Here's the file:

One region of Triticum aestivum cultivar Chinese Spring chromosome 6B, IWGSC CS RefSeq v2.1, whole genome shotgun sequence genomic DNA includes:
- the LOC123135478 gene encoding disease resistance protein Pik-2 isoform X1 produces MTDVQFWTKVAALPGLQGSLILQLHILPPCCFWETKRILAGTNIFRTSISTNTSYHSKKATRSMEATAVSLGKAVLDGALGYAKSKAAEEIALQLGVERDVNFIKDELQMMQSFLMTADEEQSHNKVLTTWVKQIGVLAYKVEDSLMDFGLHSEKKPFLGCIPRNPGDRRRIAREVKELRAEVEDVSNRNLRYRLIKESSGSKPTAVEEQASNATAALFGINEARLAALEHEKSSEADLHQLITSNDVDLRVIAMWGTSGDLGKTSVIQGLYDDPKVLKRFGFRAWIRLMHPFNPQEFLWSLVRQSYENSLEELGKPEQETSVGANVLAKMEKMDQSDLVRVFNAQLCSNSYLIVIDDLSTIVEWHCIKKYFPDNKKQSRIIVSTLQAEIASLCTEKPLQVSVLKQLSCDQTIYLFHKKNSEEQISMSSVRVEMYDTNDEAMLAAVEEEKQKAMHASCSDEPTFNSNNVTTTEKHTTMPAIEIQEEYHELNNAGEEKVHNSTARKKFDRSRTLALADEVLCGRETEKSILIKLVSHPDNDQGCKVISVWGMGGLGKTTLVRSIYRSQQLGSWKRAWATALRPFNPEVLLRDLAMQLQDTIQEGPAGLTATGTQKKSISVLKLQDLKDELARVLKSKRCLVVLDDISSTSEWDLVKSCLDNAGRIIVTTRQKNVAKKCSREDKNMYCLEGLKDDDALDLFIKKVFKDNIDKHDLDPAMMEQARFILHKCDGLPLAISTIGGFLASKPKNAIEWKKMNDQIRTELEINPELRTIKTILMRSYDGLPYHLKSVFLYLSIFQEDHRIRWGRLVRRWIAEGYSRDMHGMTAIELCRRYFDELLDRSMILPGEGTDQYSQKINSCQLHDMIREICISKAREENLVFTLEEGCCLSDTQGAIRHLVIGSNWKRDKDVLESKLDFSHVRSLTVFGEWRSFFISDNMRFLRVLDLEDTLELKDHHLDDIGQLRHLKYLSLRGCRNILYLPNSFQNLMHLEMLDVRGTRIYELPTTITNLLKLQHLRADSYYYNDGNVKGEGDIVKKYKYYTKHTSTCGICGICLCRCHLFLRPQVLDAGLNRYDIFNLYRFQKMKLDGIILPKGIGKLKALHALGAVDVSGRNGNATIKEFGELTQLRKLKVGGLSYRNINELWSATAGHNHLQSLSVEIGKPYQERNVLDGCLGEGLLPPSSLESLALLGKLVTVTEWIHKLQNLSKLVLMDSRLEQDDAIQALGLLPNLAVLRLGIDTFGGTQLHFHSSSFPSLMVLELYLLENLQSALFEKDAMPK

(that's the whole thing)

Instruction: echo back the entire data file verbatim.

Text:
One region of Triticum aestivum cultivar Chinese Spring chromosome 6B, IWGSC CS RefSeq v2.1, whole genome shotgun sequence genomic DNA includes:
- the LOC123135478 gene encoding disease resistance protein Pik-2 isoform X1 produces MTDVQFWTKVAALPGLQGSLILQLHILPPCCFWETKRILAGTNIFRTSISTNTSYHSKKATRSMEATAVSLGKAVLDGALGYAKSKAAEEIALQLGVERDVNFIKDELQMMQSFLMTADEEQSHNKVLTTWVKQIGVLAYKVEDSLMDFGLHSEKKPFLGCIPRNPGDRRRIAREVKELRAEVEDVSNRNLRYRLIKESSGSKPTAVEEQASNATAALFGINEARLAALEHEKSSEADLHQLITSNDVDLRVIAMWGTSGDLGKTSVIQGLYDDPKVLKRFGFRAWIRLMHPFNPQEFLWSLVRQSYENSLEELGKPEQETSVGANVLAKMEKMDQSDLVRVFNAQLCSNSYLIVIDDLSTIVEWHCIKKYFPDNKKQSRIIVSTLQAEIASLCTEKPLQVSVLKQLSCDQTIYLFHKKNSEEQISMSSVRVEMYDTNDEAMLAAVEEEKQKAMHASCSDEPTFNSNNVTTTEKHTTMPAIEIQEEYHELNNAGEEKVHNSTARKKFDRSRTLALADEVLCGRETEKSILIKLVSHPDNDQGCKVISVWGMGGLGKTTLVRSIYRSQQLGSWKRAWATALRPFNPEVLLRDLAMQLQDTIQEGPAGLTATGTQKKSISVLKLQDLKDELARVLKSKRCLVVLDDISSTSEWDLVKSCLDNAGRIIVTTRQKNVAKKCSREDKNMYCLEGLKDDDALDLFIKKVFKDNIDKHDLDPAMMEQARFILHKCDGLPLAISTIGGFLASKPKNAIEWKKMNDQIRTELEINPELRTIKTILMRSYDGLPYHLKSVFLYLSIFQEDHRIRWGRLVRRWIAEGYSRDMHGMTAIELCRRYFDELLDRSMILPGEGTDQYSQKINSCQLHDMIREICISKAREENLVFTLEEGCCLSDTQGAIRHLVIGSNWKRDKDVLESKLDFSHVRSLTVFGEWRSFFISDNMRFLRVLDLEDTLELKDHHLDDIGQLRHLKYLSLRGCRNILYLPNSFQNLMHLEMLDVRGTRIYELPTTITNLLKLQHLRADSYYYNDGNVKGEGDIVKKYKYYTKHTSTCGICGICLCRCHLFLRPQVLDAGLNRYDIFNLYRFQKMKLDGIILPKGIGKLKALHALGAVDVSGRNGNATIKEFGELTQLRKLKVGGLSYRNINELWSATAGHNHLQSLSVEIGKPYQERNVLDGCLGEGLLPPSSLESLALLGKLVTVTEWIHKLQNLSKLVLMDSRLEQDDAIQALGLLPNLAVLRLGIDTFGGTQLHFHSSSFPSLMVLELYLLENLQSALFEKDAMPK